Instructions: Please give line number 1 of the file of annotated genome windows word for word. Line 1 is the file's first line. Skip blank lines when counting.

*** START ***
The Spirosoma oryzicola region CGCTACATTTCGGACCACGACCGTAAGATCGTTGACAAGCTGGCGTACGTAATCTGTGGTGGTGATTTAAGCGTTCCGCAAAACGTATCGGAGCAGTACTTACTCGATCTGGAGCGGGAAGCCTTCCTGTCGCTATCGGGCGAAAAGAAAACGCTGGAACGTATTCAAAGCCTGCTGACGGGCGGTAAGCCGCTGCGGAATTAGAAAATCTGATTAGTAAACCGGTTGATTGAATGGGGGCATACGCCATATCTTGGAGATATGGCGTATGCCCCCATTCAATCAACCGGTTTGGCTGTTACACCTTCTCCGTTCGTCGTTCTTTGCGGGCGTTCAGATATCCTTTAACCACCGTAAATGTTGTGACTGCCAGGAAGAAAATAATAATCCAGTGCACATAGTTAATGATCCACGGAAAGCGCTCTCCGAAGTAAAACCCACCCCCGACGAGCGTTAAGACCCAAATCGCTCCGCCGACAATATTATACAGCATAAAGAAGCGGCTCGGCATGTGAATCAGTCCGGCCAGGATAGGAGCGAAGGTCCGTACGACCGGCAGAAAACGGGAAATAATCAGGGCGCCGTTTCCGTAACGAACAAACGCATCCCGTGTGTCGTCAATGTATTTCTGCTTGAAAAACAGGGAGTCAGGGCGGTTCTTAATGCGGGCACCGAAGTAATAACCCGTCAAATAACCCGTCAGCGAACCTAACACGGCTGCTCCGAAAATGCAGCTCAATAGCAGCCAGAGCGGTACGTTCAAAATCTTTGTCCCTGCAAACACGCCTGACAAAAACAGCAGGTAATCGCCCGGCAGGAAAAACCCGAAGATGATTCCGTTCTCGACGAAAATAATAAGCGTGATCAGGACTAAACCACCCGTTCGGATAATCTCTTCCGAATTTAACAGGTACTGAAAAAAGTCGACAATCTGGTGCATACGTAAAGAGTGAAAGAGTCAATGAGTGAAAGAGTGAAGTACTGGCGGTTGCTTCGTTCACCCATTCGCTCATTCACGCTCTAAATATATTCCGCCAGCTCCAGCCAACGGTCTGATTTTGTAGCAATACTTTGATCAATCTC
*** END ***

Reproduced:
The Spirosoma oryzicola region CGCTACATTTCGGACCACGACCGTAAGATCGTTGACAAGCTGGCGTACGTAATCTGTGGTGGTGATTTAAGCGTTCCGCAAAACGTATCGGAGCAGTACTTACTCGATCTGGAGCGGGAAGCCTTCCTGTCGCTATCGGGCGAAAAGAAAACGCTGGAACGTATTCAAAGCCTGCTGACGGGCGGTAAGCCGCTGCGGAATTAGAAAATCTGATTAGTAAACCGGTTGATTGAATGGGGGCATACGCCATATCTTGGAGATATGGCGTATGCCCCCATTCAATCAACCGGTTTGGCTGTTACACCTTCTCCGTTCGTCGTTCTTTGCGGGCGTTCAGATATCCTTTAACCACCGTAAATGTTGTGACTGCCAGGAAGAAAATAATAATCCAGTGCACATAGTTAATGATCCACGGAAAGCGCTCTCCGAAGTAAAACCCACCCCCGACGAGCGTTAAGACCCAAATCGCTCCGCCGACAATATTATACAGCATAAAGAAGCGGCTCGGCATGTGAATCAGTCCGGCCAGGATAGGAGCGAAGGTCCGTACGACCGGCAGAAAACGGGAAATAATCAGGGCGCCGTTTCCGTAACGAACAAACGCATCCCGTGTGTCGTCAATGTATTTCTGCTTGAAAAACAGGGAGTCAGGGCGGTTCTTAATGCGGGCACCGAAGTAATAACCCGTCAAATAACCCGTCAGCGAACCTAACACGGCTGCTCCGAAAATGCAGCTCAATAGCAGCCAGAGCGGTACGTTCAAAATCTTTGTCCCTGCAAACACGCCTGACAAAAACAGCAGGTAATCGCCCGGCAGGAAAAACCCGAAGATGATTCCGTTCTCGACGAAAATAATAAGCGTGATCAGGACTAAACCACCCGTTCGGATAATCTCTTCCGAATTTAACAGGTACTGAAAAAAGTCGACAATCTGGTGCATACGTAAAGAGTGAAAGAGTCAATGAGTGAAAGAGTGAAGTACTGGCGGTTGCTTCGTTCACCCATTCGCTCATTCACGCTCTAAATATATTCCGCCAGCTCCAGCCAACGGTCTGATTTTGTAGCAATACTTTGATCAATCTC